The adaptive modulation hypothesis posits that the expression of digestive proteins should be modulated in response to intake of their respective substrates. A corollary of this hypothesis suggests that dietary flexibility and digestive plasticity should be correlated. We examined these two hypotheses in two granivorous Chilean birds (Zonotrichia capensis and Diuca diuca) that differ in dietary breadth. D. diuca is a strict granivore, whereas Z. capensis also eats insects. In field-caught birds, the activity of the intestinal dipeptidase aminopeptidase-N was positively correlated with intake of insects in Z. capensis but not in D. diuca. This is the first field documentation of maturation of intestinal enzymes by diet in birds. Intestinal maltase and sucrase activities were not correlated with seed (vs. insect) intake in either species. In the laboratory, captive birds of both species exhibited similar modulation of membrane-bound intestinal hydrolases when fed on synthetic diets of contrasting carbohydrate and protein composition. Maltase, sucrase, and aminopeptidase-N activities were significantly higher in birds fed on the carbohydrate-free than those on the carbohydrate-containing diet. Activities of the three enzymes were positively correlated. Therefore, this increase probably resulted from nonspecific increases of all enzymes resulting from intake of the carbohydrate-free diet. Principal components analysis separating the effect of diet on specific and on nonspecific modulation revealed that diet had a strong effect on nonspecific activity of intestinal enzymes in both Z. capensis and D. diuca. Diet also significantly affected aminopeptidase-N activities when the effect of diet on nonspecific modulation was removed. Birds fed on the carbohydrate-free, high-protein diet had significantly higher specific aminopeptidase-N activities than those fed on the carbohydrate-containing diet. Our results cast doubts on the notion that dietary flexibility and the plasticity of the gut's enzymes are necessarily correlated and on the general validity of the adaptive modulation hypothesis.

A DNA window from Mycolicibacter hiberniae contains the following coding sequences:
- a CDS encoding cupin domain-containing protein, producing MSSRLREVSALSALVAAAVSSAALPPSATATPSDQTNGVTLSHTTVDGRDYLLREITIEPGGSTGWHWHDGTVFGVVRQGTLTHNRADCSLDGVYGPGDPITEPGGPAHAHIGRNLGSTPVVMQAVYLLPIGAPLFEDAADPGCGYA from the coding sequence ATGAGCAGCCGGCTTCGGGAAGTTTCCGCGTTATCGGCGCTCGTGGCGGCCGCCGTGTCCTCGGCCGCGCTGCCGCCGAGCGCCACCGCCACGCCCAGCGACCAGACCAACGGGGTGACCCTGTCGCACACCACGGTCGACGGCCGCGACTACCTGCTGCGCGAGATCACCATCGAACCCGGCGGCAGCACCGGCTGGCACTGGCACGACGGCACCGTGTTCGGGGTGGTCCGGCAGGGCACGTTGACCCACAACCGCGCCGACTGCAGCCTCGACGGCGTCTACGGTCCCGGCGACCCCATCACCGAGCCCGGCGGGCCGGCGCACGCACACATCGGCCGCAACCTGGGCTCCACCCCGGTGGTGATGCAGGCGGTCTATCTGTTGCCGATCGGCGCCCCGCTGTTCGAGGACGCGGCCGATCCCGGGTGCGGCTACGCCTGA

The original publication is available at http://www.jstor.org/stable/10.1086/515905